Shooting a scene by moving around and around the action with a handheld camera, usually combined with Jitter Cam. Called Dizzy Cam because the spinning motion can impart dizziness to the viewer. This technique is used to express the world spinning out of control. See also Orbital Shot.
- Used to the point of causing motion-sickness in Cloverfield.
- This trick was very popular during action scenes in the Bourne films, most notably the The Bourne Ultimatum.
- The first two Transformers films. The camera spins around noticeably less in Dark of the Moon.
- The Hunger Games uses this liberally to obscure the fact that children as young as 12 are killing each other, in order to keep its PG-13 rating. They also use it when people are sitting down and talking, for some reason.
- Done at the beginning of Run, Lola, Run after Lola puts down the phone.
- Used for some scenes in The X-Files episode "X Cops", which was a Crossover of sorts with Cops and took the concept of unseen monster from The Blair Witch Project.
- Csi Ny occasionally has the camera whirling around a character or some characters during pivotal moments or when they're doing some intense analysis. Thankfully rather rarely employed.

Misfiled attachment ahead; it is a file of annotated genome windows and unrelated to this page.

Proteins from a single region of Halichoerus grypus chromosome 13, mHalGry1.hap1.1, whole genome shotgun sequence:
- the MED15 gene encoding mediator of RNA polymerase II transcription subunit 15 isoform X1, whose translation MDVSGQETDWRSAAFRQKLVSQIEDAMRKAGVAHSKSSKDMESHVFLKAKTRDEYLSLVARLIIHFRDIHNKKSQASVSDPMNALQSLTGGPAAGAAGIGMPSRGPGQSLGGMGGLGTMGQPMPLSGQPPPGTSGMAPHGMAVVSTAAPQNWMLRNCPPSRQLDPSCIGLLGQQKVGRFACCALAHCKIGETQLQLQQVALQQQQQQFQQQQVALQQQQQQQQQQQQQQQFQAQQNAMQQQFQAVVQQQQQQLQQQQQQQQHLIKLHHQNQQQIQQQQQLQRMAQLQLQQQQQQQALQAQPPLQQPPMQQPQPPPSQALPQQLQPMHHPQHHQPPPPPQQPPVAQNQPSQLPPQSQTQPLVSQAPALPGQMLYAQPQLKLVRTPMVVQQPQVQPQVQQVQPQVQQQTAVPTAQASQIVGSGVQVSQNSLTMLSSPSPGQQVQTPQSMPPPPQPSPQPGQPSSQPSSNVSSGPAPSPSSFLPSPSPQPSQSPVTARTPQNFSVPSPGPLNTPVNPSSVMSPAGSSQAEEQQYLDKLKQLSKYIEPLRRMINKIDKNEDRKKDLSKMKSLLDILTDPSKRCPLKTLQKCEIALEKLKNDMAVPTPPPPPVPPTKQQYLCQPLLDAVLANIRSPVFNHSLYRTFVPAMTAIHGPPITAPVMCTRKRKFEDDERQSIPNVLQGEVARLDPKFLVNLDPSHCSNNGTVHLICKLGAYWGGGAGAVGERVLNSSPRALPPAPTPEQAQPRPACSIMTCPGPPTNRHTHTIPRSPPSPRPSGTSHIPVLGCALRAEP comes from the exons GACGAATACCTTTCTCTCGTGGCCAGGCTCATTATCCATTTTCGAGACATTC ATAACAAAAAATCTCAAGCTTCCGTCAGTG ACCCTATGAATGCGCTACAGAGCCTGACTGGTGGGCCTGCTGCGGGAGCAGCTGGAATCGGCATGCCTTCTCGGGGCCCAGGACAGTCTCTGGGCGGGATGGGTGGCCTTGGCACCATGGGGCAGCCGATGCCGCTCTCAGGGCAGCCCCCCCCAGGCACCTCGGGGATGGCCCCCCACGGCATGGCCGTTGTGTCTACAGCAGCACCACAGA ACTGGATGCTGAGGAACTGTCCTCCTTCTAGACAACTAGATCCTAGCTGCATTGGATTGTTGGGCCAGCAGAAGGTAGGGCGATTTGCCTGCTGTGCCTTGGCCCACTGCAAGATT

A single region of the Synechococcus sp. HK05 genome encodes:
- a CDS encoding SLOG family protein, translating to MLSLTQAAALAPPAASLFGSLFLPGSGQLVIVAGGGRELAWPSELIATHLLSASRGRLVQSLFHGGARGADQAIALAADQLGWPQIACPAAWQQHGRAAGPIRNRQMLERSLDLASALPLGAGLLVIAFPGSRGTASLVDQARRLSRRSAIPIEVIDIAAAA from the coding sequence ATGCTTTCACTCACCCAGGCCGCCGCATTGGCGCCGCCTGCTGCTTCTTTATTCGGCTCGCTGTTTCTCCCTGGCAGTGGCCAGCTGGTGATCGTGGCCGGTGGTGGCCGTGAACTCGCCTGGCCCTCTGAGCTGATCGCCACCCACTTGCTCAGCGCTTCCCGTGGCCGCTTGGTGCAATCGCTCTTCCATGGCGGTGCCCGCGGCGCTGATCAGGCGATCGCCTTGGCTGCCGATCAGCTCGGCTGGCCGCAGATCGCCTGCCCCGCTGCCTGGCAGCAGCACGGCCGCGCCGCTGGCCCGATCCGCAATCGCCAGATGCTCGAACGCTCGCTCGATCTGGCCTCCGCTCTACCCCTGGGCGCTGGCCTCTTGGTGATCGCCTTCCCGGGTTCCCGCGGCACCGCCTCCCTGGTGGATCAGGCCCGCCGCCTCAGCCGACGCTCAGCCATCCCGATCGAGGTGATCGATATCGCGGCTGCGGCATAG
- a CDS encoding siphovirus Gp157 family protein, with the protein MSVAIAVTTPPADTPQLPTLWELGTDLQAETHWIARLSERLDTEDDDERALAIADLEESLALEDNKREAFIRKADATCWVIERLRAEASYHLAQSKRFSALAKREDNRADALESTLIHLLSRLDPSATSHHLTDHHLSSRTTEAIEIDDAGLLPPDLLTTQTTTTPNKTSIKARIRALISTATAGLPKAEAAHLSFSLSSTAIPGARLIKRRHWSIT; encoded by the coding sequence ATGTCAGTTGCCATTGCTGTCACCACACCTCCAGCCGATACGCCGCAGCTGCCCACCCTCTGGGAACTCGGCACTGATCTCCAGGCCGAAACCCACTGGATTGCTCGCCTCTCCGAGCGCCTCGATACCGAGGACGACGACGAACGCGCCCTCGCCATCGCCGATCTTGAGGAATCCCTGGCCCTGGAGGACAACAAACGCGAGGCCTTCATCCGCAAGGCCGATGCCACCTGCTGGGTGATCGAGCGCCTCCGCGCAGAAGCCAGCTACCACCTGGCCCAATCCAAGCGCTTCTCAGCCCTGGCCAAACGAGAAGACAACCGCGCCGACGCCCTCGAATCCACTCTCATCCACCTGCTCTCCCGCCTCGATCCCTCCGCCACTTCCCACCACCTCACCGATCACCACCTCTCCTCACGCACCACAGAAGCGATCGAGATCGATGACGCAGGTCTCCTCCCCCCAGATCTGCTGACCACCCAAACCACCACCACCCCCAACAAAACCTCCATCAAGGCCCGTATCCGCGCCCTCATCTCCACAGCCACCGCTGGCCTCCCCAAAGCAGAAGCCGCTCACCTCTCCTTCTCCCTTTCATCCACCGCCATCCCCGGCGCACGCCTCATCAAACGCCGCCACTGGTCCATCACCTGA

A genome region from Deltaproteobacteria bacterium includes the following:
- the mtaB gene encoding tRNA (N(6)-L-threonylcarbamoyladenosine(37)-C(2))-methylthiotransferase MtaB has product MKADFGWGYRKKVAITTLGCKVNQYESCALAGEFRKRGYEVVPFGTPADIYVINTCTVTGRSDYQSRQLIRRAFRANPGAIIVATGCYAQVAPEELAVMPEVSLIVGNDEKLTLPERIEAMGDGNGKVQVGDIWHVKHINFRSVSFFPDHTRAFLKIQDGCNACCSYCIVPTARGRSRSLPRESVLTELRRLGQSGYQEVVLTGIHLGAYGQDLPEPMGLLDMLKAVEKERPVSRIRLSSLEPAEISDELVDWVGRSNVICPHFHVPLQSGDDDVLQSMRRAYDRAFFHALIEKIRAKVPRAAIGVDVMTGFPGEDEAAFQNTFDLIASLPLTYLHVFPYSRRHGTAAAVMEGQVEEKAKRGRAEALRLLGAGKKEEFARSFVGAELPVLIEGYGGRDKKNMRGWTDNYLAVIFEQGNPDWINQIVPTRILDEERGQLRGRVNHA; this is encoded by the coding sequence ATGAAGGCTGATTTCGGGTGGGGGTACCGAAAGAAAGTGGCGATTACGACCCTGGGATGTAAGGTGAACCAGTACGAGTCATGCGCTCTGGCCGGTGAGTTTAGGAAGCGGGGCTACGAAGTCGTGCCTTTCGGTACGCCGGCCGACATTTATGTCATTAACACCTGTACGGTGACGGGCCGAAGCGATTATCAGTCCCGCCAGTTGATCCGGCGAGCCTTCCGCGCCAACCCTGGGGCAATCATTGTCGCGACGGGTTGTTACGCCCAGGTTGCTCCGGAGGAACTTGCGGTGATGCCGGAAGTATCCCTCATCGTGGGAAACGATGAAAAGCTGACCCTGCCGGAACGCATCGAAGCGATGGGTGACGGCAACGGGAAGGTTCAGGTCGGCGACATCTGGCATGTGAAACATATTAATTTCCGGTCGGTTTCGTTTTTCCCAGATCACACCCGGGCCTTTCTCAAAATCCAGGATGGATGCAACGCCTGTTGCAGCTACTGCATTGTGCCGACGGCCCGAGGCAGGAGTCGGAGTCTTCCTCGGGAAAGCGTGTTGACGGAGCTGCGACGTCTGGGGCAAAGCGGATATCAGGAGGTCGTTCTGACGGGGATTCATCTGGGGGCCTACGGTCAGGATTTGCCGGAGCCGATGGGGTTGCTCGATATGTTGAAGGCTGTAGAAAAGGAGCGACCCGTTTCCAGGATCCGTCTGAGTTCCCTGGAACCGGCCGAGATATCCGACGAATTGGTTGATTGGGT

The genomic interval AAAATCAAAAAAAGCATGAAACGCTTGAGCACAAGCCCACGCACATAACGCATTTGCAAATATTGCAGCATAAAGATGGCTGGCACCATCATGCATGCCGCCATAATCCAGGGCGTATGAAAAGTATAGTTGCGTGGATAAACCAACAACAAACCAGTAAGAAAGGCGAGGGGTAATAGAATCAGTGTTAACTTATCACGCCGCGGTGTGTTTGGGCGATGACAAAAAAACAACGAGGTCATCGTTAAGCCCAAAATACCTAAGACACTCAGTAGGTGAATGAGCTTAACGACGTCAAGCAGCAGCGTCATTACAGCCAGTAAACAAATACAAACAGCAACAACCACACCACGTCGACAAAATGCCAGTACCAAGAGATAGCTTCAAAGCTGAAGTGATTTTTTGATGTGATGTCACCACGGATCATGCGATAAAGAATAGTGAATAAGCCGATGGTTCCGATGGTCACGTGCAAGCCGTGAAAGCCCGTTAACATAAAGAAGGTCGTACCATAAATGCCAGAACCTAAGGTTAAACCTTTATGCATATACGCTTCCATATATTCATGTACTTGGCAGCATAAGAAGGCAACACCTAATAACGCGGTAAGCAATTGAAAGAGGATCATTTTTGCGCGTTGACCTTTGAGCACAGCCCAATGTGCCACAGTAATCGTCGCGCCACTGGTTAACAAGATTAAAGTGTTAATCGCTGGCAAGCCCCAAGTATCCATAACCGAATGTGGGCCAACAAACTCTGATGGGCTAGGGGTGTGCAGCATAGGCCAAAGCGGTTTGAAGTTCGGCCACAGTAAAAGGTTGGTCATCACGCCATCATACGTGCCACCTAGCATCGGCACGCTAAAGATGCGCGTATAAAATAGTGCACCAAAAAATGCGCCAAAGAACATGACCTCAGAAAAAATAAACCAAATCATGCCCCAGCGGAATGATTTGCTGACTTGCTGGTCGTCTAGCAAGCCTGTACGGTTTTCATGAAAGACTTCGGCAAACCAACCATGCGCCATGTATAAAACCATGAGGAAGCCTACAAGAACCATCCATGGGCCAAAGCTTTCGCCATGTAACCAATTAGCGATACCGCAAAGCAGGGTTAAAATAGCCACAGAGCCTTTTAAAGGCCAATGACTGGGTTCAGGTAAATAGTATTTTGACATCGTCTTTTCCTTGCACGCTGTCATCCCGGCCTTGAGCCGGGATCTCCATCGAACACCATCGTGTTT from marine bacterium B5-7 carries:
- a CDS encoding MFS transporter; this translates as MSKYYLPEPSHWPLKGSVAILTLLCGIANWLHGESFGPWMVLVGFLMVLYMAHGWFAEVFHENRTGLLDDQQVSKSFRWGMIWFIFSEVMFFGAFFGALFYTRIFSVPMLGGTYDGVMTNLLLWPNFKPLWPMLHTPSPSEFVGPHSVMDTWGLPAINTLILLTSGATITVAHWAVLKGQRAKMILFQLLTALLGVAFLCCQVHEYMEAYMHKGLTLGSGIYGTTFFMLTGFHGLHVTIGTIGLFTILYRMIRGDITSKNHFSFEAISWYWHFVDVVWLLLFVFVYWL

- Kisetsu o Dakishimete, the second game of the Yarudora series, uses this for dramatic effect at the beginning of the confrontation sequence. The shot is also part of the game's opening demo.
- The Autobiography of Jane Eyre: Episodes 1 and 3 employed this trope.
- In Episode 1, Jane went out and was shooting outside in a park and a rose garden while walking. She also made a shot of crowns of trees from down to up and spinning the camera.
- In Episode 3, Jane was stranded at a bus stop in the middle of nowhere and lost her mobile phone. She was freaked out and shot several scene while walking and running about, quite desperate. Combined with Jitter Cam.